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Accessibility on the Web

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Discover the basics of accessibility in HTML

It’s important we design our HTML with accessibility in mind.

Having accessible HTML means that people with disabilities can use the Web. There are totally blind or visually impaired users, people with hearing loss issues and a multitude of other different disabilities.

Unfortunately this topic does not take the importance it needs, and it doesn’t seem as cool as others.

What if a person can’t see your page, but still wants to consume its content? First, how do they do that? They can’t use the mouse, they use something called a screen reader. You don’t have to imagine that. You can try one now: Google provides the free ChromeVox Chrome Extension. Accessibility must also take care of allowing tools to easily select elements or navigate through the pages.

Web pages and Web apps are not always built with accessibility as one of their first goals, and maybe version 1 is released not accessible but it’s possible to make a web page accessible after the fact. Sooner is better, but it’s never too late.

It’s important and in my country, websites built by the government or other public organizations must be accessible.

What does this mean to make an HTML accessible? Let me illustrate the main things you need to think about.

Note: there are several other things to take care about, which might go in the CSS topic, like colors, contrast and fonts. Or how to make SVG images accessible. I don’t talk about them here.

Use semantic HTML

Semantic HTML is very important and it’s one of the main things you need to take care of. Let me illustrate a few common scenarios.

It’s important to use the correct structure for heading tags. The most important is h1, and you use higher numbers for less important ones, but all the same-level headings should have the same meaning (think about it like a tree structure)


Use strong and em instead of b and i. Visually they look the same, but the first 2 have more meaning associated with them. b and i are more visual elements.

Lists are important. A screen reader can detect a list and provide an overview, then let the user choose to get into the list or not.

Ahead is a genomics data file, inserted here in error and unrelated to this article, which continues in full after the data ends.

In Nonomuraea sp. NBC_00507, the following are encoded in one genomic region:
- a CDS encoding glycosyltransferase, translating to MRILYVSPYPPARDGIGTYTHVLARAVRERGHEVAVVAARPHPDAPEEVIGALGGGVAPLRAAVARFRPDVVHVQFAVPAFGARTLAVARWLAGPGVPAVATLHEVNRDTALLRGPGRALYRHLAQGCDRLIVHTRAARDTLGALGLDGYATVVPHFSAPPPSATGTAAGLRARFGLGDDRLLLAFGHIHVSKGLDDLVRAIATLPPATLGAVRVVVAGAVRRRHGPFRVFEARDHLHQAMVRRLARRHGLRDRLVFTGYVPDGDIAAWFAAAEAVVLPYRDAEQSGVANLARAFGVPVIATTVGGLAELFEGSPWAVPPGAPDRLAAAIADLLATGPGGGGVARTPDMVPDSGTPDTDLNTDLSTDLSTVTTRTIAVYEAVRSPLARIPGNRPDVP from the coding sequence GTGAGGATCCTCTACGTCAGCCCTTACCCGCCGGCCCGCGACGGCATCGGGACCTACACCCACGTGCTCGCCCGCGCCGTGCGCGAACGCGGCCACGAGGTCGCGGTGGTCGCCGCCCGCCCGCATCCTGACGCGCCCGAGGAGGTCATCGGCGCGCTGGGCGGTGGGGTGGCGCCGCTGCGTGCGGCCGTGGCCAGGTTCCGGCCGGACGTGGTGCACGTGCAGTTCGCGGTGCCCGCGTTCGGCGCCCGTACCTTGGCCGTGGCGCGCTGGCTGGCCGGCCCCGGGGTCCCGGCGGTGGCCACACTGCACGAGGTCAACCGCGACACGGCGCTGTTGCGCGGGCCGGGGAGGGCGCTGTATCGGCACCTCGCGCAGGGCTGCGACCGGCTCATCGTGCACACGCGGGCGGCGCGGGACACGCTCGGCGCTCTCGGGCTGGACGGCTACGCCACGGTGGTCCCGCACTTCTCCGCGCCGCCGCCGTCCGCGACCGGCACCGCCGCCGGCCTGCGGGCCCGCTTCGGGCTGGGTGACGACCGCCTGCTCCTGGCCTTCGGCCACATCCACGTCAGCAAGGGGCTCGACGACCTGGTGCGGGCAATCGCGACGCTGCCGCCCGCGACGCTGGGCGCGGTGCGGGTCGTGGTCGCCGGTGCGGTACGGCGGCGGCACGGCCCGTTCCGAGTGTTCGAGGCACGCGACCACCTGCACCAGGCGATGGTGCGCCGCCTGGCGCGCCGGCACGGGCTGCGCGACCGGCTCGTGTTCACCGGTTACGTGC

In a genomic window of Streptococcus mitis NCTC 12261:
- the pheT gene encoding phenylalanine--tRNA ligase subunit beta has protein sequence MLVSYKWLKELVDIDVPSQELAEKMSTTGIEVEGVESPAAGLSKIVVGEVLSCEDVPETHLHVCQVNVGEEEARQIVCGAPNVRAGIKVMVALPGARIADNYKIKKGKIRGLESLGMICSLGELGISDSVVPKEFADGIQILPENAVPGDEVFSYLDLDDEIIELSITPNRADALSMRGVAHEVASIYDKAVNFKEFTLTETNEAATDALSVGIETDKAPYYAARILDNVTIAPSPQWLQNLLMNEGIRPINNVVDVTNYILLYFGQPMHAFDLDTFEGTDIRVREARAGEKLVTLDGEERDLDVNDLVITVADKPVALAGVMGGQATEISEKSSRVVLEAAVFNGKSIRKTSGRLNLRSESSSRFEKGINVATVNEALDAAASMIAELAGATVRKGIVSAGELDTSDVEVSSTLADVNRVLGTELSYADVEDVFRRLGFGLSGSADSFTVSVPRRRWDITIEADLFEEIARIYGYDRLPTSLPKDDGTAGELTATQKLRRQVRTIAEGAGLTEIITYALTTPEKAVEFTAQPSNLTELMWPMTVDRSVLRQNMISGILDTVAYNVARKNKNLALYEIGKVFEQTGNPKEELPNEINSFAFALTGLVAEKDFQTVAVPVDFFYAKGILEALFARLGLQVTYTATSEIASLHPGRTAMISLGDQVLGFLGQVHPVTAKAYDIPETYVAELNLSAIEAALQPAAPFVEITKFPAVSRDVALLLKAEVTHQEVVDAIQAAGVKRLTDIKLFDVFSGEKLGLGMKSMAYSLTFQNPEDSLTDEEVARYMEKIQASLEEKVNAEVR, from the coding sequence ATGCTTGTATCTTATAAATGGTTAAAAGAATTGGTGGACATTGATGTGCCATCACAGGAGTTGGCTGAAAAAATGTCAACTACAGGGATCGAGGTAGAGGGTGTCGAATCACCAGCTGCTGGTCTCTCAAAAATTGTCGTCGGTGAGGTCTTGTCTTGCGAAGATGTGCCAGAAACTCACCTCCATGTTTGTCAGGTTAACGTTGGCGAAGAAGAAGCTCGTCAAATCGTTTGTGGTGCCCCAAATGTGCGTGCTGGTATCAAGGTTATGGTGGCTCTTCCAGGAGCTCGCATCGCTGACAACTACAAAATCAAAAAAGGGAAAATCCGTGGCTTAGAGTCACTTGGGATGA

A table should have a caption tag that describes its content:

  <caption>Dogs age</caption>

Use alt attributes for images

All images must have an alt tag describing the image content. It’s not just a good practice, it’s required by the HTML standard and your HTML without it is not validated.

<img src="dog.png" alt="picture of my dog">

It’s also good for search engines, if that’s an incentive for you to add it.

Use the role attribute

The role attribute lets you assign specific roles to the various elements in your page.

You can assign lots of different roles: complementary, list, listitem, main, navigation, region, tab, alert, application, article, banner, button, cell, checkbox, contentinfo, dialog, document, feed, figure, form, grid, gridcell, heading, img, listbox, row, rowgroup, search, switch, table, tabpanel, textbox, timer.

It’s a lot and for the full reference of each of them I give you this MDN link. But you don’t need to assign a role to every element in the page. Screen readers can infer from the HTML tag in most cases. For example you don’t need to add a role tag to semantic tags like nav, button, form.

Let’s take the nav tag example. You can use it to define the page navigation like this:

    <li><a href="/">Home</a></li>
    <li><a href="/blog">Blog</a></li>

If you were forced to use a div tag instead of nav, you’d use the navigation role:

<div role="navigation">
    <li><a href="/">Home</a></li>
    <li><a href="/blog">Blog</a></li>

So here you got a practical example: role is used to assign a meaningful value when the tag does not convey the meaning already.

Use the tabindex attribute

The tabindex attribute allows you to change the order of how pressing the Tab key selects “selectable” elements. By defaults only links and form elements are “selectable” by navigation using the Tab key (and you don’t need to set tabindex on them).

Adding tabindex="0" makes an element selectable:

<div tabindex="0">

Using tabindex="-1" instead removes an element from this tab-based navigation, and it can be pretty useful.

Use the aria attributes

ARIA is an acronym that means Accessible Rich Internet Applications and defines semantics that can be applied to elements.


This attribute is used to add a string to describe an element.


<p aria-label="The description of the product">...</p>

I use this attribute on my blog sidebar, where I have an input box for search without an explicit label, as it has a placeholder attribute.


This attribute sets a correlation between the current element and the one that labels it.

If you know how an input element can be associated to a label element, that’s similar.

We pass the item id that describes the current element.


<h3 id="description">The description of the product</h3>

<p aria-labelledby="description">


This attribute lets us associate an element with another element that serves as description.


<button aria-describedby="payNowDescription" >Pay now</button>

<div id="payNowDescription">Clicking the button will send you to our Stripe form!</div>

Use aria-hidden to hide content

I like a minimalistic design in my sites. My blog for example is mostly just content, with some links in the sidebar. But some things in the sidebar are just visual elements that don’t add up to the experience of a person that can’t see the page. Like my logo picture, or the dark/bright theme selector.

Adding the aria-hidden="true" attribute will tell screen readers to ignore that element.

Where to learn more

This is just an introduction to the topic. To learn more, I recommend these resources:

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